Touchdowns and Slam Dunks for Jesus?
Controversial new book reveals the truth about faith and sports
Author Shirl Hoffman, Ed. D, believes it’s time for Christians to ask the hard questions. “The institution of sport has been so intricately woven into the fabric of our culture, and thus into the Christian culture, that criticism of sport or suggestions that sports be given a closer look often are viewed as cranky complaints by prigs who don’t know good fun when they see it,” Hoffman says. “The person who dares to ask whether the competitive ethic as celebrated in modern sports might conflict in important ways with the Christian worldview risks being labeled a ‘sport hater.’” In his new book, Good Game: Christianity and the Culture of Sports, Hoffman draws attention to both the pitfalls and the spiritual opportunities missed by the carte blanche acceptance of current sports culture by Christians, particularly evangelicals.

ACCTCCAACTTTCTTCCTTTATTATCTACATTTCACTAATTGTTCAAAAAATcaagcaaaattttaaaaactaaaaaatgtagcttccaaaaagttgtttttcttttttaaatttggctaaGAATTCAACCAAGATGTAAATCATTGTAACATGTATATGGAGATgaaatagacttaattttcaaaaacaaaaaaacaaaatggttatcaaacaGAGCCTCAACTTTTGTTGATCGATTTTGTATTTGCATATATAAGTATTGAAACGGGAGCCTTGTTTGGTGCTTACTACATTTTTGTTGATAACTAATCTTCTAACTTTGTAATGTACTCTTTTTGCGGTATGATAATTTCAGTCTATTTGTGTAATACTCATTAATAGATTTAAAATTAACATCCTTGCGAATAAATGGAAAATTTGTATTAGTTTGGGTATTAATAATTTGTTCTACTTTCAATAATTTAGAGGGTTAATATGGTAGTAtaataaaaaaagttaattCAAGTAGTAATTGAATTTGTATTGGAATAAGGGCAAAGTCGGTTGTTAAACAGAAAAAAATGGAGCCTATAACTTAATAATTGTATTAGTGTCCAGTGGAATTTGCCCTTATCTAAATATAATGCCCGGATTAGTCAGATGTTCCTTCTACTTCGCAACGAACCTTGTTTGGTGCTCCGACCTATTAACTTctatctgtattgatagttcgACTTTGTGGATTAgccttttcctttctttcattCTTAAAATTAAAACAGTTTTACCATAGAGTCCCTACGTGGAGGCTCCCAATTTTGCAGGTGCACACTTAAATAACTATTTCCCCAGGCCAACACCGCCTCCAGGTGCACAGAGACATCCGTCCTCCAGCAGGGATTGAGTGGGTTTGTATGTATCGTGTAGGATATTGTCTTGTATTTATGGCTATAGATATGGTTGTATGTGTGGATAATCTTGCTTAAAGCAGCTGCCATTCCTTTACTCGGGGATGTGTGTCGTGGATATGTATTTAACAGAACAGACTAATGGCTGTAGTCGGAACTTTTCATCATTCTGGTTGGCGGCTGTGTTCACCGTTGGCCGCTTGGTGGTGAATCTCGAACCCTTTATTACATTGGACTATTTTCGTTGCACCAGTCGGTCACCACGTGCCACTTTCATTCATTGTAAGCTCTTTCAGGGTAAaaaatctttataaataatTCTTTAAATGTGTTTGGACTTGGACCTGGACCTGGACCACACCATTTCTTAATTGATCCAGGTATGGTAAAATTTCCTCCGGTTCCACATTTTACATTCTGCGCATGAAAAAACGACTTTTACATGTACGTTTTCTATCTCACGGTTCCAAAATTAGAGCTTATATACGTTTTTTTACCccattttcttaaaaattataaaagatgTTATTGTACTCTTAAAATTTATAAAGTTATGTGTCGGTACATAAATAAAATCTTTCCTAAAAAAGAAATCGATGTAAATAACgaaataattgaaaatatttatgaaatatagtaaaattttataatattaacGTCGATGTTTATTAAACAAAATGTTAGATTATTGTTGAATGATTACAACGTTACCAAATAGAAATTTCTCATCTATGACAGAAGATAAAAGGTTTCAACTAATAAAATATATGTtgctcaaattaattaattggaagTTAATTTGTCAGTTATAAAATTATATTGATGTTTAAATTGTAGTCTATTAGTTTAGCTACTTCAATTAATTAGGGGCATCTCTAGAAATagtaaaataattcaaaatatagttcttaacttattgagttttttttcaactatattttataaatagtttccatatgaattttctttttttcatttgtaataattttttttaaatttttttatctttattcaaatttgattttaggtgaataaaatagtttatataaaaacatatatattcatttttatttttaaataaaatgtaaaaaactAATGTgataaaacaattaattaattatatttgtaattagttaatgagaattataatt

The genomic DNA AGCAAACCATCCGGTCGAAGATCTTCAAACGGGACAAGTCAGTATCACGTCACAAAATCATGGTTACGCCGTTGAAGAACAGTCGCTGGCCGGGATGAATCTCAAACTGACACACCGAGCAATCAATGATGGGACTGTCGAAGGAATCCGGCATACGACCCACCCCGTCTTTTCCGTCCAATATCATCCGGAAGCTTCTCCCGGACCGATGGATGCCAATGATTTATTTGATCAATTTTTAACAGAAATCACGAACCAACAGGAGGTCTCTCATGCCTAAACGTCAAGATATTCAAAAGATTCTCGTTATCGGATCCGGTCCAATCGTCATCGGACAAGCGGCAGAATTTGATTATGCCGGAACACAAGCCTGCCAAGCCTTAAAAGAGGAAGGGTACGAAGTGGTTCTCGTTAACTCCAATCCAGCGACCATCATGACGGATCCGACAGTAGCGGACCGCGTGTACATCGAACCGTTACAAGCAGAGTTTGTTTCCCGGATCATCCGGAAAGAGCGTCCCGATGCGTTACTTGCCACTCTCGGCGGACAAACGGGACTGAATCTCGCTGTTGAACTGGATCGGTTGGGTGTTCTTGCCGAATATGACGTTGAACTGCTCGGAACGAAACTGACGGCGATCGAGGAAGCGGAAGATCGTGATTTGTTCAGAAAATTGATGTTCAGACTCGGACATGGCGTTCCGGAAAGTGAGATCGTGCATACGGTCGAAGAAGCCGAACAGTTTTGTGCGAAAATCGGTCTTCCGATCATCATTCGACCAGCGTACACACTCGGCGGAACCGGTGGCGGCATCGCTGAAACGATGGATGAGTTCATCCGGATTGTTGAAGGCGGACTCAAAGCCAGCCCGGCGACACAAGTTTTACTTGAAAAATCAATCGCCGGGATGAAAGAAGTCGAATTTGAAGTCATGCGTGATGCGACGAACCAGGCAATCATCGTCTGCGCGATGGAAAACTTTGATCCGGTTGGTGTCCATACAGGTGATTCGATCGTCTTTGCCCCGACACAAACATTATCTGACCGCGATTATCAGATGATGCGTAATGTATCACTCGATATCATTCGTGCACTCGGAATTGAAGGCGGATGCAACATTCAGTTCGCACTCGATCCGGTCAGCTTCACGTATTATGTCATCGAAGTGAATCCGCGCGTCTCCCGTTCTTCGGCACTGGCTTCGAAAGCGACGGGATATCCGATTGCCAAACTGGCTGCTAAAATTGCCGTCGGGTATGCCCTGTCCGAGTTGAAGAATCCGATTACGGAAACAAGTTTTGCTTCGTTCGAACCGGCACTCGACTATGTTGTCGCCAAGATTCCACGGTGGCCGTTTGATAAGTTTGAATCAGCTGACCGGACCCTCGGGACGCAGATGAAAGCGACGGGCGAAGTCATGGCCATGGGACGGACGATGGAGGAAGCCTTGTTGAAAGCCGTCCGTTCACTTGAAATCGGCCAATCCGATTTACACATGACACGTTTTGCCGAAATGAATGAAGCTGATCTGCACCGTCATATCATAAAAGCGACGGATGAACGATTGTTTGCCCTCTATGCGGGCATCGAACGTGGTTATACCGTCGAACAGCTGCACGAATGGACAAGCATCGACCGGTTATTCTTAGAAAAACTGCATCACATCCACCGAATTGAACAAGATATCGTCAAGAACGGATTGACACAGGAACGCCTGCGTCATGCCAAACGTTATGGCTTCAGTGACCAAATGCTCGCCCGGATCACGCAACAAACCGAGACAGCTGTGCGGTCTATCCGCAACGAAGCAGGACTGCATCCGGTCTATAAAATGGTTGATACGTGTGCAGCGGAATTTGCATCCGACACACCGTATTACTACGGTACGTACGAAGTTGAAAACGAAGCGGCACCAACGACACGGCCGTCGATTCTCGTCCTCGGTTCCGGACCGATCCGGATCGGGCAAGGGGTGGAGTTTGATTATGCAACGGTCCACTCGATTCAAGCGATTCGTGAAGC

The main factor driving the church’s unwillingness to cast a critical eye on the culture of sports is the rise of what sports writer Frank Deford called “sportianity,” a concoction of triumphal evangelism blended with worldly Darwinian competition and crafted to appeal to those for whom a love of athletics frames their lives. This folk theology combines locker room slogans, Old Testament allusions to religious wars, athletically slanted doctrines of assertiveness and sacrifice and a cult of masculinity, backed up by cherry-picked Bible verses pre-screened to ensure they don’t conflict with sport’s reigning orthodoxies. The fundamentals of “sportianity” have been rationalized, systematized and vigorously promoted by sport-evangelism organizations, coaches at every level, ministers, laypeople and the religious press. In fact, there are few alternative systems of thinking about sports and faith in the evangelical community—until now.